Prostate Cancer | Lesson 2: Prostate Cancer
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What is Metastatic Prostate Cancer?

  • Metastatic prostate cancer is cancer that has spread form the site of cancer origin (primary tumour) to other parts of the body.
  • Metastatic cancer is formed from cancer cells that have broken away from the primary tumour. These cells then travel around the body in the blood or lymphatic system and eventually implant themselves in another part of the body, where they begin to divide and form a metastatic tumour (metastasis).
  • Whilst the metastatic cancer cells will be very similar to the cells of the primary tumour, they will also have slight genetic variations which allow them to survive in a new environment. These variations will influence their behaviour and can have significant consequences for the way they respond to treatment.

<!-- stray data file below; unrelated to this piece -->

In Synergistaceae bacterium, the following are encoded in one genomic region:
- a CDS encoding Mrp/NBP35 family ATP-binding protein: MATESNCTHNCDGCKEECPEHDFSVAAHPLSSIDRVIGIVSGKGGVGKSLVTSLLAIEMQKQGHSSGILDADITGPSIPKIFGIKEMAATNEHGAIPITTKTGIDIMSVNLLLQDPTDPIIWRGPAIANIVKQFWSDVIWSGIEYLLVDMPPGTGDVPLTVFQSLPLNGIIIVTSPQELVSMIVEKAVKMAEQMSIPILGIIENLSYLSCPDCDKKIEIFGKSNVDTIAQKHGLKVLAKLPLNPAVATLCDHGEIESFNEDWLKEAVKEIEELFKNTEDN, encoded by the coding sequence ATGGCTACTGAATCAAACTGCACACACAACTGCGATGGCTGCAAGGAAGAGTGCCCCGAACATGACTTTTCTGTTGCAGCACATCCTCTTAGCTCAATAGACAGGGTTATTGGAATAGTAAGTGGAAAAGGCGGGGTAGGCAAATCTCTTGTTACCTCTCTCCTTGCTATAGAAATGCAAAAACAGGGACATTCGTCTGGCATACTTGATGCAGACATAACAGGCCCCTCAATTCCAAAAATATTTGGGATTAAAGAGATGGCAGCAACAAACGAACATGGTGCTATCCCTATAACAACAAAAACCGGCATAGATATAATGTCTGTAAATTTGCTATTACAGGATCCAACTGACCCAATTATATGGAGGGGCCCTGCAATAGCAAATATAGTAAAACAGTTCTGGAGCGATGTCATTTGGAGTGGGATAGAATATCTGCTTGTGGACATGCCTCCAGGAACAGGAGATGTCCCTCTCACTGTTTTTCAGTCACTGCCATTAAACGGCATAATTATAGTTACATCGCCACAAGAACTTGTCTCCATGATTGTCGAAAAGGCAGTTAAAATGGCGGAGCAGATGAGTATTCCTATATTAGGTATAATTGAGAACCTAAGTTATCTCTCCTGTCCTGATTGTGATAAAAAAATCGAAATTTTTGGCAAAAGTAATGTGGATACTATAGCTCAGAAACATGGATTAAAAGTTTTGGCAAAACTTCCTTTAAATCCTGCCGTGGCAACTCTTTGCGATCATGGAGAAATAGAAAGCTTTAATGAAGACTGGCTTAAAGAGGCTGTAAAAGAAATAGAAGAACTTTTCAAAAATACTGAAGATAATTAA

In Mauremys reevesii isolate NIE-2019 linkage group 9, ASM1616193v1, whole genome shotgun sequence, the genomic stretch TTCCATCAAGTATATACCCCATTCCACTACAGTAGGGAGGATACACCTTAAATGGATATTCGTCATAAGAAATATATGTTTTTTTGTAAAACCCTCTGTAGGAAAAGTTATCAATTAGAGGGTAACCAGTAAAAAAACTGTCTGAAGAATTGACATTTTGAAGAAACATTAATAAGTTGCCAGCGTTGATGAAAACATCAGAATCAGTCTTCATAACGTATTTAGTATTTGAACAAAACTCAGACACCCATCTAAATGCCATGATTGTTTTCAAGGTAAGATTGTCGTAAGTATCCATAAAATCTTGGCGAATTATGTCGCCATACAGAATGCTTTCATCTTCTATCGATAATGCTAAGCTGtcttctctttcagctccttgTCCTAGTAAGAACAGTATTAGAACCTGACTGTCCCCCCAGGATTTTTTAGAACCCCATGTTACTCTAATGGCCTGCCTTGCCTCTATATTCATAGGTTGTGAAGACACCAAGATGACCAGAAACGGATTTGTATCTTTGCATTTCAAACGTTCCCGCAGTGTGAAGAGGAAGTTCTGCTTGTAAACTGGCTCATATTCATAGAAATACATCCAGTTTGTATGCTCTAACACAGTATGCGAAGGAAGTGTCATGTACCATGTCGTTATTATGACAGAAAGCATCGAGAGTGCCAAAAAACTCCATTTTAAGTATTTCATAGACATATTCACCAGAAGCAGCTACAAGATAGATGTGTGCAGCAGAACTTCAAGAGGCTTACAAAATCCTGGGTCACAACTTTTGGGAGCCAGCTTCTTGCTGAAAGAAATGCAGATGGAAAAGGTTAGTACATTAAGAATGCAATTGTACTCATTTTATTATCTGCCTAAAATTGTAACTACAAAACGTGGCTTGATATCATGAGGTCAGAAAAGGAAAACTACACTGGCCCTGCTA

The two most common sites that prostate cancer spreads to are:
1. bones
2. lymph nodes

Once prostate cancer has metastasised it is considered to be incurable.


Because metastatic prostate cancer is no longer isolated in one area, systemic treatment is required, such as hormone therapy and/or chemotherapy. Local treatment no longer has a curative role – instead it is used for symptomatic control e.g. palliative radiotherapy.

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